Back to the Future: Talking to Your Medicine


 Back to the Future:
Talking to Your Medicine

Sultan Ghani
Former Director Bureau of Pharmaceutical Sciences,
Health Canada; International Consultant,
E-mail: This email address is being protected from spambots. You need JavaScript enabled to view it.


Drug Business is perceived as a risky business, even though in the last few decades medicines have become increasingly safe and efficacious. Though uncommon, there is always a chance that any given medicine can fail to meet its standards or induce undesirable side effects. The regulatory controls over medicines are generally influenced by many factors such as consumer pressure, political interests, false and misleading advertising and results of many tragedies caused by many medicines. Drug safety has been and will continue to be an important issue. All medicines used by consumers have risks and it is important to balance this risk against the expected benefit. The safe production of medicines and control is the primary responsibility of manufacturers. However, this responsibility should not be left to the manufacturer alone but also shared by the government in order to protect the consumer against health hazard and various forms of exploitation. Of fundamental importance are the regulatory framework and its requirements being practical, realistic and directed towards the protection of the consumer from ineffective and poor quality medicines. The point is that health and safety are of paramount importance and should not be compromised. Proactive risk management strategies are important both before and after the approval and marketing of medicines.

KEYWORDS: Generic drugs, Medicines, Regulatory.

Mr. Sultan Ghani


In the interest of consumer protection, government policies towards medicines have progressively removed control of medicine choices from the consumer. However, on the other hand tremendous progress has been made by the pharmaceutical industry in the development of highly effective medicines to treat many fatal diseases.

There is no doubt that innovation has played an important role in pharma companies developing efficacious medicines but at the same time they have reaped the intellectual property protection. The generic manufacturers producing branded generics have contributed equally to realize public health programs’ goals of accessibility and affordability.

The regulatory controls over medicines are influenced by many factors such as consumer pressure, politically interests, false and misleading advertising and results of many tragedies caused by many medicines.

Consumers are concerned about the safety of medicines, as too many suffer from unexpected and unpreventable adverse events from these medicines. However, drug safety has been and will continue to be an important issue. All medicines used by consumers have risks and it is important to balance this risk against the expected benefit.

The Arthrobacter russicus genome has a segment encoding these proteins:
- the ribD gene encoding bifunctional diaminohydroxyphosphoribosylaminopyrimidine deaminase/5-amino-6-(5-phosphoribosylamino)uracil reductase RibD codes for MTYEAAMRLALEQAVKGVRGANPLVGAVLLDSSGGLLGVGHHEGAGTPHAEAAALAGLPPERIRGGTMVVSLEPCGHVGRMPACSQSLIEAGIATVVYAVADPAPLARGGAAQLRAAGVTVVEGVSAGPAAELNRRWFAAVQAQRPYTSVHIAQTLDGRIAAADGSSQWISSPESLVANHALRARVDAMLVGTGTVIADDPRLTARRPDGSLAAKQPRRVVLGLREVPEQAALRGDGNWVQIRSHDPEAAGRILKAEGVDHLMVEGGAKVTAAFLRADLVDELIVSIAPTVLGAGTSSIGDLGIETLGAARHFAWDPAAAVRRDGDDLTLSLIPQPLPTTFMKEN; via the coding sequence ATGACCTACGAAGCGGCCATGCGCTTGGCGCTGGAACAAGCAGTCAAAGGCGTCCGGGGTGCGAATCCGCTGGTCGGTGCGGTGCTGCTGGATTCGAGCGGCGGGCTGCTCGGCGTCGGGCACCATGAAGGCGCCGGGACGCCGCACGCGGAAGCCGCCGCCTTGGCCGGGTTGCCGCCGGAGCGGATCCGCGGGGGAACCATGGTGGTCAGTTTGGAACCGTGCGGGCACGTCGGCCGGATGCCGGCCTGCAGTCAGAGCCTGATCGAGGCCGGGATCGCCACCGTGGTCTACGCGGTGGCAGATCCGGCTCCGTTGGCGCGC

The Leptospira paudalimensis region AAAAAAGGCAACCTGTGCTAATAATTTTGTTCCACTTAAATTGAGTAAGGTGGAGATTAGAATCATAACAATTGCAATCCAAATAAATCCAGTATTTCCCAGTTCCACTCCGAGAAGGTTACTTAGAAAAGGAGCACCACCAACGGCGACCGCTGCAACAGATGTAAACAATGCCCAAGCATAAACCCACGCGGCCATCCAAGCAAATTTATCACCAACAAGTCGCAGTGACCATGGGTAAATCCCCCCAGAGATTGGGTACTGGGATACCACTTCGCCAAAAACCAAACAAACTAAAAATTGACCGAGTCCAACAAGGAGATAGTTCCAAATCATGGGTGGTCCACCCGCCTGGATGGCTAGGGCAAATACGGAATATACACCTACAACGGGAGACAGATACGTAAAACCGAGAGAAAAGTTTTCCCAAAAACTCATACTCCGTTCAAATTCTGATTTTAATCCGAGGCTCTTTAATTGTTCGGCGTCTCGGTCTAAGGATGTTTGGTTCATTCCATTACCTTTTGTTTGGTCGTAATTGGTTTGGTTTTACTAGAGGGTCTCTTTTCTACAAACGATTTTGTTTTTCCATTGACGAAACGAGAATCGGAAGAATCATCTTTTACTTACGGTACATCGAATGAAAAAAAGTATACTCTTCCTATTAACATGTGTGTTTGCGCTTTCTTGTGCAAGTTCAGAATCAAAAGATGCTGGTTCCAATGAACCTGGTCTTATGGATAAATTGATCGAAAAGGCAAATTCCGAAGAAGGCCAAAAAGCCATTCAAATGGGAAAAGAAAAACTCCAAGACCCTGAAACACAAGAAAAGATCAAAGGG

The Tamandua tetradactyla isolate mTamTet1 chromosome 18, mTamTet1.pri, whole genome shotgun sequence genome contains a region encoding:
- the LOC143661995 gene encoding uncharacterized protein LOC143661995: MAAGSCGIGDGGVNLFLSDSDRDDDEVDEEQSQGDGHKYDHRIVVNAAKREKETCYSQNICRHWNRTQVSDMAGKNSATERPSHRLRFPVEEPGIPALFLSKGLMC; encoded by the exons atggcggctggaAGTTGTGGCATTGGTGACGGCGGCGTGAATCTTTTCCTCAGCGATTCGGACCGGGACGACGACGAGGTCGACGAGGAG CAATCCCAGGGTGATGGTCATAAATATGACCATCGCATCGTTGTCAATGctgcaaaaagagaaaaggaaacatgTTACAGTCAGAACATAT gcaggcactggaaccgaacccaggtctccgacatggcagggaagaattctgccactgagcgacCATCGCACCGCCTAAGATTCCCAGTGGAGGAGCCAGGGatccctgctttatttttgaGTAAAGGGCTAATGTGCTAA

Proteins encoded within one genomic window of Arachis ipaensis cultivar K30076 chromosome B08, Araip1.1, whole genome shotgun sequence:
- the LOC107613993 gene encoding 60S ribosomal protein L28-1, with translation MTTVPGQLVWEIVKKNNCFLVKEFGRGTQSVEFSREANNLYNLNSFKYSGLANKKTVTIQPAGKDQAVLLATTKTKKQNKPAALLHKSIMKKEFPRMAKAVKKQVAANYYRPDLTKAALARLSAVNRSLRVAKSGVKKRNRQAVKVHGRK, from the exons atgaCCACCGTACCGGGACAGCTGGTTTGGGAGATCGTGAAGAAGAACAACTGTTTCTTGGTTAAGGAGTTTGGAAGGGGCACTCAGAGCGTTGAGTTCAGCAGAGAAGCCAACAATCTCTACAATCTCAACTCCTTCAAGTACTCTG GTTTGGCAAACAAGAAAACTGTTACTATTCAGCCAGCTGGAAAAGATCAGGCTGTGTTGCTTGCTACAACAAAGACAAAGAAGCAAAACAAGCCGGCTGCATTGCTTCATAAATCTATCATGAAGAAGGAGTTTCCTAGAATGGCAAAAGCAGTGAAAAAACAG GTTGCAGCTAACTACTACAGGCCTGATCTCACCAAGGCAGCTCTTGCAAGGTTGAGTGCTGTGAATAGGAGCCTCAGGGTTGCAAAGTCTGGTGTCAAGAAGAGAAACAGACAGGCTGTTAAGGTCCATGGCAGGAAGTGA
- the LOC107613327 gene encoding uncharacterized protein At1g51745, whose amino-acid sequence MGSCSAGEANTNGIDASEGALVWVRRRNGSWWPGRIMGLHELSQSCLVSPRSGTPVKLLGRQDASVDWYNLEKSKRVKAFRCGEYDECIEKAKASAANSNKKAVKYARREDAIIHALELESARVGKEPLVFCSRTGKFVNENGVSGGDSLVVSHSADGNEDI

Fortune Magazine’s unfortunate take on generics:

An article, “Are generics really the same as branded drugs?” appeared in January 2013 in Fortune magazine. The article was written by Katherin Eban.1 It is started with the recent action of US FDA on the Teva Pharmaceuticals popular anti-depressant, Wellbutrin, which is found to be non-bioequivalent to the brand version. This article has brought a momentum where doctors and medical services are questioning the quality and the trust placed on generic products.

In essence, the whole article is more or less anti-generic in nature, thus taking us back to the future when a major controversy against generics was started during late 60’s and early 70’s. Such articles giving examples of certain quality and/or efficacy failures of generic drug is inappropriate because there are 100s and 1000s of failures of batches of pharmaceutical products including a number of innovator products, which fail to meet quality, efficacy and safety standards.

In the case of Levothyroxine, there is a high probability that potency variations within product batches may occur. It is very difficult to establish the therapeutic equivalence of this drug; physicians should exercise caution when switching brands in this therapeutic class. The example of Ranbaxy is not specific to a generic drug company, similar quality issues have happened with many Innovator manufacturers as well. It is not ethical to use examples targeting credibility of generic companies.

What is a Generic Medicine, really?

A generic medicine is a chemical copy of brand named medicines. There are generic versions of both prescription and over the counter medicines and these generic medicines are approved by regulatory authorities after proper assessments of quality, safety and efficacy. It is expected that these generic medicines have the same therapeutic effect as their brand named counter parts. Furthermore, these generic medicines have exactly the same dosage forms, intended use, side effects, route of administration and safety profile. They also contain identical medicinal ingredients and have the same strength as the original or innovator medicine. However, these generic medicines are much cheaper than the innovator and play an important role in the healthcare sector of any country.